$call = "CORE::$name";
        if (exists($CORE_prototype_cache{$call})) {
            $proto = $CORE_prototype_cache{$call};
        } else {
            my $E;
            {
                local $@;
                $proto = eval { prototype $call };
                $E = $@;
            }
            croak(sprintf(ERROR_NOT_BUILT,$name)) if $E;
            croak(sprintf(ERROR_CANT_OVERRIDE,$name)) if not defined $proto;
            $CORE_prototype_cache{$call} = $proto;
        }
        $core = 1;
    }

    # TODO: This caching works, but I don't like using $void and
    # $lexical as keys.  In particular, I suspect our code may end up
    # wrapping already wrapped code when autodie and Fatal are used
    # together.

    # NB: We must use '$sub' (the name plus package) and not
    # just '$name' (the short name) here.  Failing to do so
    # results code that's in the wrong package, and hence has
    # access to the wrong package filehandles.

    $cache = $Cached_fatalised_sub{$class}{$sub};
    if ($lexical) {
        $cache_type = CACHE_AUTODIE_LEAK_GUARD;
    } else {
        $cache_type = CACHE_FATAL_WRAPPER;
        $cache_type = CACHE_FATAL_VOID if $void;
    }

    if (my $subref = $cache->{$cache_type}) {
        $install_subs->{$name} = $subref;
        return $sref;
    }

    # If our subroutine is reusable (ie, not package depdendent),
    # then check to see if we've got a cached copy, and use that.
    # See RT #46984. (Thanks to Niels Thykier for being awesome!)

    if ($core && exists $reusable_builtins{$call}) {
        # For non-lexical subs, we can just use this cache directly
        # - for lexical variants, we need a leak guard as well.
        $code = $reusable_builtins{$call}{$lexical};
        if (!$lexical && defined($code)) {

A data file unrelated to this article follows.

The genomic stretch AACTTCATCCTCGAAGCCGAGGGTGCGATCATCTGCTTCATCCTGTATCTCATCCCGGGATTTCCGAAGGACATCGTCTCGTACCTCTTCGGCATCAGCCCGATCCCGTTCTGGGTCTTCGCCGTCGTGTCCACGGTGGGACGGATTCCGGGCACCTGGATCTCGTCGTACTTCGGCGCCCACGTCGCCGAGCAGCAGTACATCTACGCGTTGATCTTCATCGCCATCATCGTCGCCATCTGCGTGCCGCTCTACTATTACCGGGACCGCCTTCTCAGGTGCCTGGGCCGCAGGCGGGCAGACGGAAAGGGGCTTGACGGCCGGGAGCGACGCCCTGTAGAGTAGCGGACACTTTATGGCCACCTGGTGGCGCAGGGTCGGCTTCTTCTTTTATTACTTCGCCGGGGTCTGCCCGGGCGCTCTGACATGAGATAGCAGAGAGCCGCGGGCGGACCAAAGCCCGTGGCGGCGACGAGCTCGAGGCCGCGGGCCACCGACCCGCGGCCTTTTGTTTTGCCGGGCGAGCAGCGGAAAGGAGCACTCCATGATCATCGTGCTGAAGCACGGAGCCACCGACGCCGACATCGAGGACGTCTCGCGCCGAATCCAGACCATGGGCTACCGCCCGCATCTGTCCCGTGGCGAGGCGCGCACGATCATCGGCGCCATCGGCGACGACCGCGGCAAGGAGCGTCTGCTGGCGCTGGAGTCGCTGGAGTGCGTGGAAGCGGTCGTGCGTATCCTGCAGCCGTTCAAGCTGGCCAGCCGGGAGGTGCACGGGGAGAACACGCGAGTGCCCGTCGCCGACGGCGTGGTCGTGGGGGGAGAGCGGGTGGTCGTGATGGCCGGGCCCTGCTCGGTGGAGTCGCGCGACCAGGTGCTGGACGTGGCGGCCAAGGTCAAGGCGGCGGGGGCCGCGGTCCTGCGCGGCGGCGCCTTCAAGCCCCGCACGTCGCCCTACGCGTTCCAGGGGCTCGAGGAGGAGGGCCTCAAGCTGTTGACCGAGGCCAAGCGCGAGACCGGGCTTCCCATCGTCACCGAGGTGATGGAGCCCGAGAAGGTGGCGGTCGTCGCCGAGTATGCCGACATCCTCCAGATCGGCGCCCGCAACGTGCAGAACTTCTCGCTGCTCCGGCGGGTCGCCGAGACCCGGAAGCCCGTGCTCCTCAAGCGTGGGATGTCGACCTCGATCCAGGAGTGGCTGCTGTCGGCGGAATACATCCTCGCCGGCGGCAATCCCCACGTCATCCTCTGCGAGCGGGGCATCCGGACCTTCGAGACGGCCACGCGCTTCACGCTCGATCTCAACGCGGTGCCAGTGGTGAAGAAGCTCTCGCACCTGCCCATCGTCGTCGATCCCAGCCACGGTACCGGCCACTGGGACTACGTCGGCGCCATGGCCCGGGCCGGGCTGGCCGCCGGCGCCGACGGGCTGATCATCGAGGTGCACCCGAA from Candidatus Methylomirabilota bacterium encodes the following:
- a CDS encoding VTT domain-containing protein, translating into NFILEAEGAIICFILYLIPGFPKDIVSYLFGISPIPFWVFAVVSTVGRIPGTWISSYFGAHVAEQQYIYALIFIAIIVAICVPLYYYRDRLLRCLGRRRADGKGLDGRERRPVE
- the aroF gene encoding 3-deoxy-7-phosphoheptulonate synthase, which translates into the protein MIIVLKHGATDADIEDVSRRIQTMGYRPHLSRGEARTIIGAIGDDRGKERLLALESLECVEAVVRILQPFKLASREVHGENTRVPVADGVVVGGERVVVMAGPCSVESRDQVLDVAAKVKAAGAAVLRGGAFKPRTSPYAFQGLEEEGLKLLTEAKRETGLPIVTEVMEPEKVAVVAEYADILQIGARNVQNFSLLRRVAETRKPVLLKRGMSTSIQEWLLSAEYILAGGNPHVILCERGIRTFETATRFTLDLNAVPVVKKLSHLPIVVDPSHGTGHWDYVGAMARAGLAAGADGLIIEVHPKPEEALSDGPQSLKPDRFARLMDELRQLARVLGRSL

$install_subs->{$name} = $code;
            return $sref;
        }
    }

    if (!($lexical && $core) && !defined($code)) {
        # No code available, generate it now.
        my $wrapper_pkg = $pkg;
        $wrapper_pkg = undef if (exists($reusable_builtins{$call}));
        $code = $class->_compile_wrapper($wrapper_pkg, $core, $call, $name,
                                         $void, $lexical, $sub, $sref,
                                         $hints, $proto);
        if (!defined($wrapper_pkg)) {
            # cache it so we don't recompile this part again
            $reusable_builtins{$call}{$lexical} = $code;
        }
    }

    # Now we need to wrap our fatalised sub inside an itty bitty
    # closure, which can detect if we've leaked into another file.
    # Luckily, we only need to do this for lexical (autodie)
    # subs.  Fatal subs can leak all they want, it's considered
    # a "feature" (or at least backwards compatible).

    # TODO: Cache our leak guards!

    # TODO: This is pretty hairy code.  A lot more tests would
    # be really nice for this.

    my $installed_sub = $code;

    if ($lexical) {
        $installed_sub = $class->_make_leak_guard($filename, $code, $sref, $call,
                                                  $pkg, $proto);
    }

    $cache->{$cache_type} = $code;

    $install_subs->{$name} = $installed_sub;

    # Cache that we've now overridden this sub.  If we get called
    # again, we may need to find that find subroutine again (eg, for hints).

    $Is_fatalised_sub{$installed_sub} = $sref;

    return $sref;

}

# This subroutine exists primarily so that child classes can override
# it to point to their own exception class.  Doing this is significantly
# less complex than overriding throw()

sub exception_class { return "autodie::exception" };

{
    my %exception_class_for;
    my %class_loaded;

    sub throw {
        my ($class, @args) = @_;

        # Find our exception class if we need it.
        my $exception_class =
             $exception_class_for{$class} ||= $class->exception_class;

        if (not $class_loaded{$exception_class}) {
            if ($exception_class =~ /[^\w:']/) {
                confess "Bad exception class '$exception_class'.\nThe '$class->exception_class' method wants to use $exception_class\nfor exceptions, but it contains characters which are not word-characters or colons.";